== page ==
As ever the pace of life in the Army world is relentless, with much of it related to changes which are making things harder for us all and it is taking all AFF’s ‘positivity’ to look for silver linings. No sooner have we started to comprehend the full scale of the cuts to defence that we are faced with the start of the cuts across the rest of Government. Against our pay freeze, inflation at 5% and the rising cost of utilities, fuels in particular, balancing the books of the family budget is almost impossible. Households are under a level of financial pressure not seen for over a generation and the threat of redundancy looms large across whole of the Army. Getting away from the pounds, shillings and pence, and despite the recent demise of Osama Bin Laden, the Taliban appear as keen to continue their terrorist campaign and Col Gaddafi obstinately refuses to budge. Although soldiers are yet to become involved, the UN is calling for a cease fire and any stalemate that needs policing will require boots on the ground – who is betting against at least some of them being British?
Appearing on the horizon is the spectre of the Olympics next year; press reports state that the MOD is helping with the planning of security, and the potential that soldiers will be called to help must be considered. Security is obviously essential for the games to take place; it would be disappointing, but perhaps inevitable, that soldiers may be required to be on duty rather than enjoying the events themselves, spending valuable time with families who see little of them during the always hectic working schedules.
How many are available for duty by next summer remains to be seen as the redundancy programme will be in full flow by then. There is still much nervousness, mainly because we are still in the very early days and it is difficult to judge how the process will be handled. If there are more applicants than vacancies, families might be happy because the likelihood of compulsory redundancies will surely be less; however one should then look beyond the numbers and find out why so many are apparently desperate to leave and gamble on a difficult job market. It isn’t because of the money on offer – it is significantly less than the last package – and the Army will need to reinvest properly in those that have chosen to stay.
If there are less volunteers than required then an alternative plot emerges. The spectre of soldiers who have served, selflessly, for over 10 years, through high intensity conflicts and long periods of separation, being sacked and sent out into a society with little or no understanding of their experience and talents, and only a fraction of a bankers bonus to help them rebuild their lives.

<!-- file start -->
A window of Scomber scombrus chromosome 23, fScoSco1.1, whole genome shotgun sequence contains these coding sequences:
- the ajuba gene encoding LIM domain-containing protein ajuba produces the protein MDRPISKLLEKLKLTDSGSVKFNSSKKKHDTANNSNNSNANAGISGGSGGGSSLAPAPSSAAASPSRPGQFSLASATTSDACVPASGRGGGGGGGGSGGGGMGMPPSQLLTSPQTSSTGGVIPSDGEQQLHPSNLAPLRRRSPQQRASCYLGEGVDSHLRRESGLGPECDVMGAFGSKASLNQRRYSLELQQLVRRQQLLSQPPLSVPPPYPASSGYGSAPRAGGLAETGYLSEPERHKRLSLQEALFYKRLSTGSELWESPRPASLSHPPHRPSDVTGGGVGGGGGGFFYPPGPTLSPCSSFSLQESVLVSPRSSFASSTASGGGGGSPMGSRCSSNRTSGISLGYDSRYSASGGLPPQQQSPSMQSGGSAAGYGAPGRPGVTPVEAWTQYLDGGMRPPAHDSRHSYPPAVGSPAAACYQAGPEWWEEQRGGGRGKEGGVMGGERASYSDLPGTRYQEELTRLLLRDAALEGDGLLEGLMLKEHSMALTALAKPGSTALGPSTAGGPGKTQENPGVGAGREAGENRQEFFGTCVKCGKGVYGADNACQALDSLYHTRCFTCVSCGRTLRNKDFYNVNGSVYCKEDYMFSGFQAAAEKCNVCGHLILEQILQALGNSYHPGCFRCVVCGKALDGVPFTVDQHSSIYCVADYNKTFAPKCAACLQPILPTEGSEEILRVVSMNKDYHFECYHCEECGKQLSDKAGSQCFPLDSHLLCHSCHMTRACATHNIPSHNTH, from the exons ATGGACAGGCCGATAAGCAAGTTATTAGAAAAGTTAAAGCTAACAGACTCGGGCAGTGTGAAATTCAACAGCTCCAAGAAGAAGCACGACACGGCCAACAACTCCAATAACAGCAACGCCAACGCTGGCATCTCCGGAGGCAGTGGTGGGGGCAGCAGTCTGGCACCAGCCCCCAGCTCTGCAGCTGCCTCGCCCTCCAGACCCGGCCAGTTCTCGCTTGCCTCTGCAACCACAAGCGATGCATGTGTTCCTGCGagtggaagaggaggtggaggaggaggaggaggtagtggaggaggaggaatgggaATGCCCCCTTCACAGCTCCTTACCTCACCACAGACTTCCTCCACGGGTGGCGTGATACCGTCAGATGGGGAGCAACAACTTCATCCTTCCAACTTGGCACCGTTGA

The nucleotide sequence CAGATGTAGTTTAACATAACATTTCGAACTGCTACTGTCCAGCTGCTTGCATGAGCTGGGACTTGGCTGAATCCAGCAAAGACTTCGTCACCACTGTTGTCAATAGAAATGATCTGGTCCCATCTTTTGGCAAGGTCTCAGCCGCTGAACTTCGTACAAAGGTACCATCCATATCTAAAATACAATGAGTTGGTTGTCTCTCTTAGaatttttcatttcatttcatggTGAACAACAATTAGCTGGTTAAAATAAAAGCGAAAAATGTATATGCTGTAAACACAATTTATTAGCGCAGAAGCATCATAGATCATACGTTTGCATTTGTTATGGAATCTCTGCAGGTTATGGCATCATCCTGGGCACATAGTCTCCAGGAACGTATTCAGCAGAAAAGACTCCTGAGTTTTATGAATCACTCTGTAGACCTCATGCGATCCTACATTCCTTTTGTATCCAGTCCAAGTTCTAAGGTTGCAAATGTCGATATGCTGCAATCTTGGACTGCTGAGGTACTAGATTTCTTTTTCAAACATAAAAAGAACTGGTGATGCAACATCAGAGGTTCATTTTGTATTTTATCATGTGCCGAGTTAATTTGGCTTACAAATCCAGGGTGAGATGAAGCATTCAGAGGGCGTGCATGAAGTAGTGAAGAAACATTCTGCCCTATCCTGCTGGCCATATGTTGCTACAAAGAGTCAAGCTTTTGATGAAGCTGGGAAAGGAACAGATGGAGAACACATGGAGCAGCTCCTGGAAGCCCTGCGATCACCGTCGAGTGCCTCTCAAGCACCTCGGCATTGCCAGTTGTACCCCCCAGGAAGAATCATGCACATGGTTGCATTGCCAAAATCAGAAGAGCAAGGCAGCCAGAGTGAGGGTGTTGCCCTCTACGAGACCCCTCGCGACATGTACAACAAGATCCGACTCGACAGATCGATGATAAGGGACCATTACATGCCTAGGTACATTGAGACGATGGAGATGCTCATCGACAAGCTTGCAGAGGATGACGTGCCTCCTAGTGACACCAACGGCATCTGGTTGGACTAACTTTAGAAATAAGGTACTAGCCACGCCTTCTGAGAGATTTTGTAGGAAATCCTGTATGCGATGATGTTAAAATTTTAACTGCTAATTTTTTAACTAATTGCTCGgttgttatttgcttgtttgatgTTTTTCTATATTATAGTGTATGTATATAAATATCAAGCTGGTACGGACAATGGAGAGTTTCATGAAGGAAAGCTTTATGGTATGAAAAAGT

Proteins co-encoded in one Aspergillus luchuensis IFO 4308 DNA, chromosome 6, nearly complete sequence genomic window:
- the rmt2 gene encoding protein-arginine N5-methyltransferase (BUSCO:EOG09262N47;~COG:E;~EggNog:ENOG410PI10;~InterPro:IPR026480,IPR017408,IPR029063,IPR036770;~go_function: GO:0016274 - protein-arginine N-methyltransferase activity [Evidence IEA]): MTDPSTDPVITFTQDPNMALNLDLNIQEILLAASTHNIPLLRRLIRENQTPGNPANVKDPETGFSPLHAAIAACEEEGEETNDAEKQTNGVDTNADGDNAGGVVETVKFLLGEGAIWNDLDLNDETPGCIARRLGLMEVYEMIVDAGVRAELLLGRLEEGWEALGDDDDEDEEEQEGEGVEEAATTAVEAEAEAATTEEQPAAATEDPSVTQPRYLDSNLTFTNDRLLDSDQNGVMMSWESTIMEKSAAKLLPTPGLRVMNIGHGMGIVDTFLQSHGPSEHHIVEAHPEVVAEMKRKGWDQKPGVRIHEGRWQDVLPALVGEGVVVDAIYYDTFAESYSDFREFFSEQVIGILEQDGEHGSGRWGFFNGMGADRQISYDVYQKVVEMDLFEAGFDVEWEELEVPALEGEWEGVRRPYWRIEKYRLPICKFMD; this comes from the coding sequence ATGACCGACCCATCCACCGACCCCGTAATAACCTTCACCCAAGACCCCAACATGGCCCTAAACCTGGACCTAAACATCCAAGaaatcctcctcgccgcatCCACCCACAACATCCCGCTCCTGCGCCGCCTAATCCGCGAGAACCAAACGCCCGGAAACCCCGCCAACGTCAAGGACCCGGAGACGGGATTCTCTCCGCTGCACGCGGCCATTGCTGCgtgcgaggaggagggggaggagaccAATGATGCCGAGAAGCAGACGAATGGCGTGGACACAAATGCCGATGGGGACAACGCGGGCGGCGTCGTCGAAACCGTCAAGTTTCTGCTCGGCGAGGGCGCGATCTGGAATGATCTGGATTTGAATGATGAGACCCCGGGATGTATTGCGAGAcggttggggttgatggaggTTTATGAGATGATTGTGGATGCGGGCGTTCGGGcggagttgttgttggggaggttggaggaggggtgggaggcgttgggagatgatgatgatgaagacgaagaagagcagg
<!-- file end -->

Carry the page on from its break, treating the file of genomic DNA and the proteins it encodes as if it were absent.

It is clearly more difficult than being made redundant by a civilian firm, because as unpleasant as that must be, there is not the need to find housing, schooling and all the difficulties of moving into civi street entail. Are they going to be properly looked after, a large number of ex-servicemen 'flooding' the market? Can councils cope with housing and schooling demands? Even before the point of release, are the Army's Career Transition Workshops capable of managing this obvious peak? Despite promises of a full service being offered to all leavers, can education centres receiving no extra resources, match this exponential increase in demand? If not the Army will rightly face accusations of abandoning yesterday’s heroes to an unforgiving economic climate, and simply hoping they get through. Not all of them will.
On a positive note, the Prime Minister’s decision to halt the progression of the Armed Forces Bill and release the Military Covenant is very welcomed but despite being a lengthy document it is unclear as to whether this will provide tangible commitments. It will be needed by those leaving the service in the coming months but a degree of caution must still remain. Enshrinement in law is clearly important progress, but ministers must understand that the covenant is a living document, able too react to the circumstances that the military and society face at any particular time. Families need the protection offered by society understanding the forces community and the challenges it faces, and as the nature of those challenges evolves as they so surely will, so the Covenant should evolve as well. My fear is the Government will place the Covenant on the statue books, move on to new business thinking ‘job done’.
The evolution of forces life has already been outlined, with the announcement of the study into the New Employment Model. Rest assured AFF will work hard on your behalf to understand and be included in any decision making process. The findings will affect all soldiers, married and single alike, as well as their extended families and whilst we acknowledge that the current model is probably in need of a review, we will remind those commissioning the report that it should be about choices and flexibility, not cost saving and reductions. Accompanied service remains the bedrock of Army family life; we will lobby tirelessly to ensure that this is understood by the study and that they remember operational effectiveness has a moral component. In times of continuing change the old adage that you recruit a soldier but retain a family is never more true.